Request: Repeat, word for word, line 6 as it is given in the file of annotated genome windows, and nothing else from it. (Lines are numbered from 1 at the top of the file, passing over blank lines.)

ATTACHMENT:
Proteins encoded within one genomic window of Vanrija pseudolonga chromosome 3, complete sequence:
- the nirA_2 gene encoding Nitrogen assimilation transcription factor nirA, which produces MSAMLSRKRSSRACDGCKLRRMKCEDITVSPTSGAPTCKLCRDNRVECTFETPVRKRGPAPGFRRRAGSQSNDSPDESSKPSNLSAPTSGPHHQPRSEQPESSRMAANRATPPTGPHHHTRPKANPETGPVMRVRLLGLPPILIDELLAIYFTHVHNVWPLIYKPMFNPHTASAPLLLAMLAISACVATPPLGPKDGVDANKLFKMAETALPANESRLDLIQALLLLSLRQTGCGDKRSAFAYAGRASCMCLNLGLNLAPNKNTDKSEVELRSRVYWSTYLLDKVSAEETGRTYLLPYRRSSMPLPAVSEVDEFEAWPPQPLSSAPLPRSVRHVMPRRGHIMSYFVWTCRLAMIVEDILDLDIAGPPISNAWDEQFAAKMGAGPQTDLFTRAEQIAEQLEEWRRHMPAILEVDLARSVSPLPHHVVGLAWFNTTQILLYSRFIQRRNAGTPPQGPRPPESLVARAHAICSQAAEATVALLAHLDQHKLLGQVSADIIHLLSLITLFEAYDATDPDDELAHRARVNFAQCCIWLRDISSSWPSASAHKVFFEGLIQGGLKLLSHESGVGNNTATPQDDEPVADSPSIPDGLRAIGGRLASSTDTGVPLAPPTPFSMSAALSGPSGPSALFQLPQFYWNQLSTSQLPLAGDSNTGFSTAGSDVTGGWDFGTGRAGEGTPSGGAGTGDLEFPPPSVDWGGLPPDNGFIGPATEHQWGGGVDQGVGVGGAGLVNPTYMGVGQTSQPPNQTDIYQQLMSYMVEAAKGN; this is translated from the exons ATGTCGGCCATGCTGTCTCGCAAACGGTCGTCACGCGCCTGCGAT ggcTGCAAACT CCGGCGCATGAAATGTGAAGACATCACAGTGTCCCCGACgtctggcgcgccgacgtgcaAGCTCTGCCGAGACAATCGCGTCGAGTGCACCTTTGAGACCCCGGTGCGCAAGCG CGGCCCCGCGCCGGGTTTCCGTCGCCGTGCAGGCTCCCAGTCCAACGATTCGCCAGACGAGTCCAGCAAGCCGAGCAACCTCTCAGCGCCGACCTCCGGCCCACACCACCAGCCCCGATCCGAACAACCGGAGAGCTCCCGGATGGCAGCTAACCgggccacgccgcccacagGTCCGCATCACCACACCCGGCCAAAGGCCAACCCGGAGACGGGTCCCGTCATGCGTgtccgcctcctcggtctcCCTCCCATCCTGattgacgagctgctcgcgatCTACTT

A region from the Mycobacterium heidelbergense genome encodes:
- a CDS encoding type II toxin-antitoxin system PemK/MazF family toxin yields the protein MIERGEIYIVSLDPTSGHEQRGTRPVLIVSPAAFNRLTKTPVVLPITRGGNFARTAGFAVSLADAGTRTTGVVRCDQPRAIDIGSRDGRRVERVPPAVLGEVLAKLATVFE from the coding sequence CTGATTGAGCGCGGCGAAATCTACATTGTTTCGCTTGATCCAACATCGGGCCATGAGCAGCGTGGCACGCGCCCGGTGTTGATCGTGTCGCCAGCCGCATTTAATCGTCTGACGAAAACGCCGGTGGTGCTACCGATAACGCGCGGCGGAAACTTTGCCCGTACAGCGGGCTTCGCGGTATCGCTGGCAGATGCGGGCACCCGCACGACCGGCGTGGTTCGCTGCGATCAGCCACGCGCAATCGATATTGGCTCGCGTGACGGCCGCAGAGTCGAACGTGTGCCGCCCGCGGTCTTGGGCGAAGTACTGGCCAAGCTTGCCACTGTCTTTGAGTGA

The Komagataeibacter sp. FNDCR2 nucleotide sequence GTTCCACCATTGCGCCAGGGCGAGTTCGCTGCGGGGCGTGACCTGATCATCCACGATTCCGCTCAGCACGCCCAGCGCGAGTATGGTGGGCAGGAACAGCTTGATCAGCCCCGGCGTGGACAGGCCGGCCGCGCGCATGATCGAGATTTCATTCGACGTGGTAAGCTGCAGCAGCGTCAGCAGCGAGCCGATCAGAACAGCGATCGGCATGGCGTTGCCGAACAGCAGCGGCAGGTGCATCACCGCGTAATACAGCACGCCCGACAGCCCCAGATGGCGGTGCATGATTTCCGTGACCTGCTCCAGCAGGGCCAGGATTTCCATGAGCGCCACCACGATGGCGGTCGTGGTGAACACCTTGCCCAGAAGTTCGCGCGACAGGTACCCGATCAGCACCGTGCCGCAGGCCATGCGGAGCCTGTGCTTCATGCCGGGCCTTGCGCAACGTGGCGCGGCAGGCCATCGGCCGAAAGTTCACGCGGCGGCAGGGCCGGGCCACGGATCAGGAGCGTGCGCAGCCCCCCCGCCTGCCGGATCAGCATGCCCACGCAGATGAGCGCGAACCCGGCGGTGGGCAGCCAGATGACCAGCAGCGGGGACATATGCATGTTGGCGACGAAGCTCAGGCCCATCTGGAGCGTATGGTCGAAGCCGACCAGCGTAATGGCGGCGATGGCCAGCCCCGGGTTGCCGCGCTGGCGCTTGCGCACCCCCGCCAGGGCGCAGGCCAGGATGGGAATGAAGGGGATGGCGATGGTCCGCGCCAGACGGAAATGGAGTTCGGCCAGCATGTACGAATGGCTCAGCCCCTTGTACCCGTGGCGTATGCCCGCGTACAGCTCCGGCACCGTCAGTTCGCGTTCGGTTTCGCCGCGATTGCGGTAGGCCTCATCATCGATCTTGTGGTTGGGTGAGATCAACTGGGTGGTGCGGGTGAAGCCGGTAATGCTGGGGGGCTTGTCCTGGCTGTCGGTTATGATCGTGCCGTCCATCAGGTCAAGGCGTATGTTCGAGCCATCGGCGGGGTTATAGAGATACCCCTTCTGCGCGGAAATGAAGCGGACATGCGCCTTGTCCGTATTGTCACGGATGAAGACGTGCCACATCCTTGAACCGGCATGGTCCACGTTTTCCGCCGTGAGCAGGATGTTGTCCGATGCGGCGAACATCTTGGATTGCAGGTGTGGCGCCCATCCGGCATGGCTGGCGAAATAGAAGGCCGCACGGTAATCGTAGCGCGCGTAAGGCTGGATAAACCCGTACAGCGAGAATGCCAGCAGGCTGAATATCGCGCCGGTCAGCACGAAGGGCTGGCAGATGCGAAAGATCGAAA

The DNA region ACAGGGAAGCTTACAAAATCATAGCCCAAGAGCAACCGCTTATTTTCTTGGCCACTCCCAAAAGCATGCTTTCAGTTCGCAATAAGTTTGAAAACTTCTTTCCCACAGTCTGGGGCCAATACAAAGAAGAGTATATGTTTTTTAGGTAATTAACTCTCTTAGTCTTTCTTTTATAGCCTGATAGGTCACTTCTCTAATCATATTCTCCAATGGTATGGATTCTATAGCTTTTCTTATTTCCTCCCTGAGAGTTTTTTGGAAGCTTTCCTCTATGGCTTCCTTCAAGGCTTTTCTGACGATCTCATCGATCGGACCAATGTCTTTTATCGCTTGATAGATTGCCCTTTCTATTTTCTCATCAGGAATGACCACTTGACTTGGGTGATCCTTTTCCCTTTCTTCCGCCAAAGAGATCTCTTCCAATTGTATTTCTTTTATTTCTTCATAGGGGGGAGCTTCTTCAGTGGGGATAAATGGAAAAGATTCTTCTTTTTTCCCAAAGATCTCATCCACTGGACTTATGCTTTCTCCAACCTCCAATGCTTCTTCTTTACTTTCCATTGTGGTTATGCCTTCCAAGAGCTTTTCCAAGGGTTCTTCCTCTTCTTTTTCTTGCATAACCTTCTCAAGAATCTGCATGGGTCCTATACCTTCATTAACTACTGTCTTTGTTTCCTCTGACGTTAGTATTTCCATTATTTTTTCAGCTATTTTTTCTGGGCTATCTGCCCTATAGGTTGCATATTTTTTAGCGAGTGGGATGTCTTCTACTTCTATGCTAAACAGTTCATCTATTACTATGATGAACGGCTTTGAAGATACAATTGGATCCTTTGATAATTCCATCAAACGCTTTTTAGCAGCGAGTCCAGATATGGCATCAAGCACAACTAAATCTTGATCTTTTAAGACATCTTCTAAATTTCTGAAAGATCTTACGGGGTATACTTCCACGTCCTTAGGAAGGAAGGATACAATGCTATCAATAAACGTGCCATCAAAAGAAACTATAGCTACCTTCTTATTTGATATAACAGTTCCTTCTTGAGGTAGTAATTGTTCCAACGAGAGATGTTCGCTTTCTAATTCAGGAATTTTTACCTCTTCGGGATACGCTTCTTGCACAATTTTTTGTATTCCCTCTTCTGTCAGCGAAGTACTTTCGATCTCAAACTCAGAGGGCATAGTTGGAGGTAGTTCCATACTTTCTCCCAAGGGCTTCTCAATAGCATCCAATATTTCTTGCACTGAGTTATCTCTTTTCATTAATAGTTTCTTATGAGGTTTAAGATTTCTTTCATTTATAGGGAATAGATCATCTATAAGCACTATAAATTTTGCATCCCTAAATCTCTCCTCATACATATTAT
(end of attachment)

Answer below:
The DNA region ACAGGGAAGCTTACAAAATCATAGCCCAAGAGCAACCGCTTATTTTCTTGGCCACTCCCAAAAGCATGCTTTCAGTTCGCAATAAGTTTGAAAACTTCTTTCCCACAGTCTGGGGCCAATACAAAGAAGAGTATATGTTTTTTAGGTAATTAACTCTCTTAGTCTTTCTTTTATAGCCTGATAGGTCACTTCTCTAATCATATTCTCCAATGGTATGGATTCTATAGCTTTTCTTATTTCCTCCCTGAGAGTTTTTTGGAAGCTTTCCTCTATGGCTTCCTTCAAGGCTTTTCTGACGATCTCATCGATCGGACCAATGTCTTTTATCGCTTGATAGATTGCCCTTTCTATTTTCTCATCAGGAATGACCACTTGACTTGGGTGATCCTTTTCCCTTTCTTCCGCCAAAGAGATCTCTTCCAATTGTATTTCTTTTATTTCTTCATAGGGGGGAGCTTCTTCAGTGGGGATAAATGGAAAAGATTCTTCTTTTTTCCCAAAGATCTCATCCACTGGACTTATGCTTTCTCCAACCTCCAATGCTTCTTCTTTACTTTCCATTGTGGTTATGCCTTCCAAGAGCTTTTCCAAGGGTTCTTCCTCTTCTTTTTCTTGCATAACCTTCTCAAGAATCTGCATGGGTCCTATACCTTCATTAACTACTGTCTTTGTTTCCTCTGACGTTAGTATTTCCATTATTTTTTCAGCTATTTTTTCTGGGCTATCTGCCCTATAGGTTGCATATTTTTTAGCGAGTGGGATGTCTTCTACTTCTATGCTAAACAGTTCATCTATTACTATGATGAACGGCTTTGAAGATACAATTGGATCCTTTGATAATTCCATCAAACGCTTTTTAGCAGCGAGTCCAGATATGGCATCAAGCACAACTAAATCTTGATCTTTTAAGACATCTTCTAAATTTCTGAAAGATCTTACGGGGTATACTTCCACGTCCTTAGGAAGGAAGGATACAATGCTATCAATAAACGTGCCATCAAAAGAAACTATAGCTACCTTCTTATTTGATATAACAGTTCCTTCTTGAGGTAGTAATTGTTCCAACGAGAGATGTTCGCTTTCTAATTCAGGAATTTTTACCTCTTCGGGATACGCTTCTTGCACAATTTTTTGTATTCCCTCTTCTGTCAGCGAAGTACTTTCGATCTCAAACTCAGAGGGCATAGTTGGAGGTAGTTCCATACTTTCTCCCAAGGGCTTCTCAATAGCATCCAATATTTCTTGCACTGAGTTATCTCTTTTCATTAATAGTTTCTTATGAGGTTTAAGATTTCTTTCATTTATAGGGAATAGATCATCTATAAGCACTATAAATTTTGCATCCCTAAATCTCTCCTCATACATATTAT